To better enforce their national lockdown, Italy may begin imposing bigger fines for violating quarantine. The new fines may go as high as 3,000 euros ($3,245) per violation. Police officers will also have the power to seize the vehicles of the offenders.
The Italian government, led by Prime Minister Giuseppe Conte, is expected to approve the fines. The current fine for lockdown violations only goes as high as 206 euros ($222).
Under the Italian government’s current lockdown rules, nobody is allowed to go outside unless for essential business, which includes doing groceries, going to work, going to the hospital, or taking care of young or elderly family members. Some regions in Italy have enacted stronger rules. In the northern region of Lombardy, where the Italian outbreak first started, all outdoor physical and sports activities, even if done individually, are banned. Even the use of vending machines has been forbidden.
On Saturday, Italy reported a record-high 793 deaths in the country, which prompted the government to expand the already very strict national lockdown. Every single “non-essential” business in the country has been temporarily shuttered. The only businesses and institutions that can remain open are supermarkets and grocery stores, pharmacies, banks and post offices.
“Stay home, we don’t have a choice,” said Prime Minister Conte in a televised address announcing the expansion of the national lockdown.
Last week, Italian law enforcement officials charged more than 43,000 people for violating the lockdown. One serious case occurred in Sciacca, a town in the southern region of Sicily. The police discovered a man who was positive for COVID-19 while he was out shopping, meaning that he more than likely exposed other people before being sent to the hospital for treatment. This man is currently being charged with “aiding the epidemic” and may face up to 12 years in prison.
Another man in the city of Aosta, in the northwestern autonomous region of Aosta Valley, was charged for “aggravated attempt to spread the epidemic” because he failed to disclose to health workers that he had coronavirus symptoms before he went through a plastic surgery procedure on his nose. The man later tested positive for COVID-19, meaning he may have spread the disease to his doctor.
By Tuesday, Italian authorities had caught more than 100,000 people for violating the lockdown. These offenders were either outside for no good reason, or were lying about their reason for being out.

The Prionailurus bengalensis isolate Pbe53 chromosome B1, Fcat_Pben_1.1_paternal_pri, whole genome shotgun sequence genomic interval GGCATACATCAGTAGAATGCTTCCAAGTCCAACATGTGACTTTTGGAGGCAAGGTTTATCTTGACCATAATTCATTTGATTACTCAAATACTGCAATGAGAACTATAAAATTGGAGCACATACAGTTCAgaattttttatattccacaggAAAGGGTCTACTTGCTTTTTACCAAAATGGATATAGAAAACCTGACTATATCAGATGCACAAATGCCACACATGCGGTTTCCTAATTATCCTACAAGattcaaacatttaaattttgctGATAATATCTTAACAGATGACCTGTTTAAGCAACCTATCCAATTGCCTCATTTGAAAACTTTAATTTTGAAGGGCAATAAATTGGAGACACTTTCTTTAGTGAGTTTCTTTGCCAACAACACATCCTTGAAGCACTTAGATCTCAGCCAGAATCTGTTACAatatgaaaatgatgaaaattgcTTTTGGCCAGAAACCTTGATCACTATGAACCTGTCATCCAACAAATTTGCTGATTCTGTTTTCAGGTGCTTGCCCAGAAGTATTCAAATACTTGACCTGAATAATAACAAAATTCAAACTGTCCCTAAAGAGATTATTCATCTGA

Public anger toward lockdown violators is increasing. Thousands of Italians have gone to social media to express their anger at their neighbors and even random strangers for leaving their homes since the implementation of the national lockdown.
Many people who have been found violating the lockdown have justified their behavior by pointing to certain ambiguities in the government’s decree, which allows people to go outside for certain reasons.
“The problem is that the governmental decree does not explicitly prohibit movement in public unless a person has tested positive for the virus or has come into contact with someone who is infected,” said Salvatore Vella, district attorney for the province of Agrigento in southwestern Sicily.
“If the decree had been more explicit, it would have granted prosecutors the ability to apply the law more clearly and would have given citizens a strong incentive not to break the law.”
In one famous instance, Vincenzo De Luca, regional president (governor) of the southern region of Campania was recorded during a livestream giving an angry sermon. “I’m getting word that someone is having a graduation party,” he said. “We’ll send in the carabinieri (paramilitary police), we’ll send them in with a flamethrower.”
In Turin, fear over the coronavirus has spiraled so badly that people have taken to taking pictures and videos or outright harassing people who violate the lockdown. The mayor of Turin, Chiara Appendino, said that so many people are being insulted and shamed for leaving their homes that it’s even affecting people who have to go to work in essential businesses, such as one supermarket employee who was harassed for trying to go to work.
“We cannot allow ourselves to be infected by the virus of rage,” Appendino told daily newspaper La Repubblica.
She may be a bit too late, however. Italians have begun using the term “untori” (“plague spreaders”) to refer to anyone seen outside. The term was borrowed from an Italian literary classic published in the early 19th century.
Nathalie Sitzia, mayor of Casaletto Lodigiano in Lombardy, located about 12 miles southeast of Milan, said that the “climate of general suspicion” in Italy was being fed by fear. It has gotten so bad that people inform on their neighbors even for just taking their dog on a walk.
Italian mayors lose patience with coronavirus lockdown dodgers!
Many people in Italy have not been heeding the instructions to stay indoors as the country battles coronavirus – a number of mayors of towns & cities are taking matters into their own hands.https://t.co/Adxg3moDMq pic.twitter.com/bqzR54E5SY
— Amy Mek (@AmyMek) March 24, 2020
Italy has a strong chance of fighting back against this pandemic. Between Sunday and Monday, the number of new reported cases has been declining. In Lombardy, the number of hospitalized patients is also beginning to decrease, from 9,439 to 9,266 confined cases.
“We can say that today is the first positive day,” said Giulio Gallera, Lombardy’s leading health official. “It’s not the moment to sing victory, but we finally see light at the end of the tunnel.”
However, if people continue to violate lockdown procedures, Italy may see another uptick in coronavirus cases. Prime Minister Conte hopes that this radical increase in fines for violators can deter more people from stepping out of their front doors.